To read more, and see some fun animated gifs and videos, click here
My comments: As always, Jamie often writes about appraisal topics from a different “angle”! I have a crazy next-door neighbor also, who waits for me to come home to “attack” me with some perceived problem… since 1986 when I purchased the property.

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Crazy Appraisal Stories! We all have them!!

Crazy Appraisal Stories!

Excerpts: Not Just Measuring Homes and Taking Pictures
I went to appraise a home for a movie producer in Brentwood, California. I knocked on the door, and one of the producer’s boyfriends opened the door and invited me in. He was completely naked. He told me that whatever I do, don’t let the cat out. As I went room to room taking photos, I met another naked boyfriend. He also told me not to let the cat out. As I went to the second floor of the house, I met the producer who was also naked. He told me again, “don’t let the cat out.”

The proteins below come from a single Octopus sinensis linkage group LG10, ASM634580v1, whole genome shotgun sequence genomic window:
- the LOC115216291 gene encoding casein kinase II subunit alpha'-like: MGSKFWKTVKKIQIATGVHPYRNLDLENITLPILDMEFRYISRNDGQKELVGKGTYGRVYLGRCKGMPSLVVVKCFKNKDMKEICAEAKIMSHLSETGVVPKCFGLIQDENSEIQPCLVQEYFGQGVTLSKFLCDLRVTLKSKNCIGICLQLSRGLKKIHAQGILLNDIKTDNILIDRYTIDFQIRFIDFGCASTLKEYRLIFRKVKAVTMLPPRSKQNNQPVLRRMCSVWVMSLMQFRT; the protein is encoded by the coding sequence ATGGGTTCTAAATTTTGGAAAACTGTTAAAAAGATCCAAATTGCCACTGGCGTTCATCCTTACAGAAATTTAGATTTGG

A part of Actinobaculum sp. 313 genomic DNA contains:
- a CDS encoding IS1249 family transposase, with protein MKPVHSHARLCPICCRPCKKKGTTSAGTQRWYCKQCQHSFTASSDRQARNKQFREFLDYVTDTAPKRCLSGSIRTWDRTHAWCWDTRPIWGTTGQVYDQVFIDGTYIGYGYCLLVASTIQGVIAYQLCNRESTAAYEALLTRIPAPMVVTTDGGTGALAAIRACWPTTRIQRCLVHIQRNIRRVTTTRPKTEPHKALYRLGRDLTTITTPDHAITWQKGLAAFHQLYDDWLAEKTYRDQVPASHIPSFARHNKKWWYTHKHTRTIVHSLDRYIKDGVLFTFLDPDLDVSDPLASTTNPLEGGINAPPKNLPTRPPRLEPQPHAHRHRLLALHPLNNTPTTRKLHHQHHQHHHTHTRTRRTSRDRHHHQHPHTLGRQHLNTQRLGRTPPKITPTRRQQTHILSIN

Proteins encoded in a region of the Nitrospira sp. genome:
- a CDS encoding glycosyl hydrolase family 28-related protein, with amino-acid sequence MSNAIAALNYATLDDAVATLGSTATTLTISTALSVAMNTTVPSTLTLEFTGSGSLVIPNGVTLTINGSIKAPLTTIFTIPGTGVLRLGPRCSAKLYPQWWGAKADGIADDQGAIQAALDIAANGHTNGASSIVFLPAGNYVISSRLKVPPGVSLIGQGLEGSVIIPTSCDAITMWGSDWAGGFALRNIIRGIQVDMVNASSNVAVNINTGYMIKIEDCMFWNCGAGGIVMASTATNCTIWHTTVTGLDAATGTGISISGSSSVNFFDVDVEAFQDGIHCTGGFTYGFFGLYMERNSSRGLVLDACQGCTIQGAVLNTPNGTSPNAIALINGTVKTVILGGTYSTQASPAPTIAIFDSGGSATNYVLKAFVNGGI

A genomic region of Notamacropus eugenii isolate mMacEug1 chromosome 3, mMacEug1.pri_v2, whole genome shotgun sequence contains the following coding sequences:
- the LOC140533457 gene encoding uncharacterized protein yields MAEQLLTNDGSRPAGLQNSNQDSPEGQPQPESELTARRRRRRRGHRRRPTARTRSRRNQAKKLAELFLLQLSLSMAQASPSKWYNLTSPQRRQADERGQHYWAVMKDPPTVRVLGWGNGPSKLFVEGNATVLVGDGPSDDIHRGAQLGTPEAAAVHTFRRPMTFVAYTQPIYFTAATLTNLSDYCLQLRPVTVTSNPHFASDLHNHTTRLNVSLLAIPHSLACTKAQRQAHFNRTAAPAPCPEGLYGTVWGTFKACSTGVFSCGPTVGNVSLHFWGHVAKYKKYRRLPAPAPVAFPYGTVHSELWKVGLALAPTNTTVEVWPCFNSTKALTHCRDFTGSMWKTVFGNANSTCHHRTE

I’m approaching the rear patio door to take pics of the rear of the house. Outside I see a beautiful pure-bred Persian cat. I know I didn’t let the cat out but I sure as hell better get it back in the house. I started chasing the cat in the rear yard. Finally, I grabbed it, but not before it ripped my blouse and caused my hands to bleed. Huffing and puffing from the chase, I tossed the cat back into the house and closed the door. A few moments later one of the naked boyfriends came over and said “that’s the neighbor’s cat. Get him out of the house.” I then had to chase the cat again. Finally, I caught the cat and put him out of the house. I was left there panting with a torn blouse and bleeding hands, thinking appraising homes is definitely not just measuring homes, taking pics, and typing up forms.